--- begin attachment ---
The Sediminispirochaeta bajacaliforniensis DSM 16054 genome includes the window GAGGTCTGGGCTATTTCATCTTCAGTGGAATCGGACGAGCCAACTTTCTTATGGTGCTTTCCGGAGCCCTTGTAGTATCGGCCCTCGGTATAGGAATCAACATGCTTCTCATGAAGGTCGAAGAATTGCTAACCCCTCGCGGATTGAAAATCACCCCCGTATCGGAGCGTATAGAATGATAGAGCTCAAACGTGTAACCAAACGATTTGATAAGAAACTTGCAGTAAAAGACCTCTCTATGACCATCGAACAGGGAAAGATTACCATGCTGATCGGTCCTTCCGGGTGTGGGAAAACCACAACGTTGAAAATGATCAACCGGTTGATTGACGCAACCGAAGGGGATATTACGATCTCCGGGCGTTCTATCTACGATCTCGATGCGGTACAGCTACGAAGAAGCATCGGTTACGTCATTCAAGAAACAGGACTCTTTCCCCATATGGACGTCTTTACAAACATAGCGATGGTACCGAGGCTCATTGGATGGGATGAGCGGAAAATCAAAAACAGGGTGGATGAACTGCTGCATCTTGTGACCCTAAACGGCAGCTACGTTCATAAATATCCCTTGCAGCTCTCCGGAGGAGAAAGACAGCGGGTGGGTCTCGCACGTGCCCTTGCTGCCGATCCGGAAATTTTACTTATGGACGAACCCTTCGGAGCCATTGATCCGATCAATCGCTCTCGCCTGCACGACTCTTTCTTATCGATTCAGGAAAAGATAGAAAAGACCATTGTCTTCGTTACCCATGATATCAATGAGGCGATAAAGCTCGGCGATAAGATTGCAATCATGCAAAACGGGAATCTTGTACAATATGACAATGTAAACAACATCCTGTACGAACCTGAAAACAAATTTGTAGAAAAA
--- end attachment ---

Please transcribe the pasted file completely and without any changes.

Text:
The Sediminispirochaeta bajacaliforniensis DSM 16054 genome includes the window GAGGTCTGGGCTATTTCATCTTCAGTGGAATCGGACGAGCCAACTTTCTTATGGTGCTTTCCGGAGCCCTTGTAGTATCGGCCCTCGGTATAGGAATCAACATGCTTCTCATGAAGGTCGAAGAATTGCTAACCCCTCGCGGATTGAAAATCACCCCCGTATCGGAGCGTATAGAATGATAGAGCTCAAACGTGTAACCAAACGATTTGATAAGAAACTTGCAGTAAAAGACCTCTCTATGACCATCGAACAGGGAAAGATTACCATGCTGATCGGTCCTTCCGGGTGTGGGAAAACCACAACGTTGAAAATGATCAACCGGTTGATTGACGCAACCGAAGGGGATATTACGATCTCCGGGCGTTCTATCTACGATCTCGATGCGGTACAGCTACGAAGAAGCATCGGTTACGTCATTCAAGAAACAGGACTCTTTCCCCATATGGACGTCTTTACAAACATAGCGATGGTACCGAGGCTCATTGGATGGGATGAGCGGAAAATCAAAAACAGGGTGGATGAACTGCTGCATCTTGTGACCCTAAACGGCAGCTACGTTCATAAATATCCCTTGCAGCTCTCCGGAGGAGAAAGACAGCGGGTGGGTCTCGCACGTGCCCTTGCTGCCGATCCGGAAATTTTACTTATGGACGAACCCTTCGGAGCCATTGATCCGATCAATCGCTCTCGCCTGCACGACTCTTTCTTATCGATTCAGGAAAAGATAGAAAAGACCATTGTCTTCGTTACCCATGATATCAATGAGGCGATAAAGCTCGGCGATAAGATTGCAATCATGCAAAACGGGAATCTTGTACAATATGACAATGTAAACAACATCCTGTACGAACCTGAAAACAAATTTGTAGAAAAA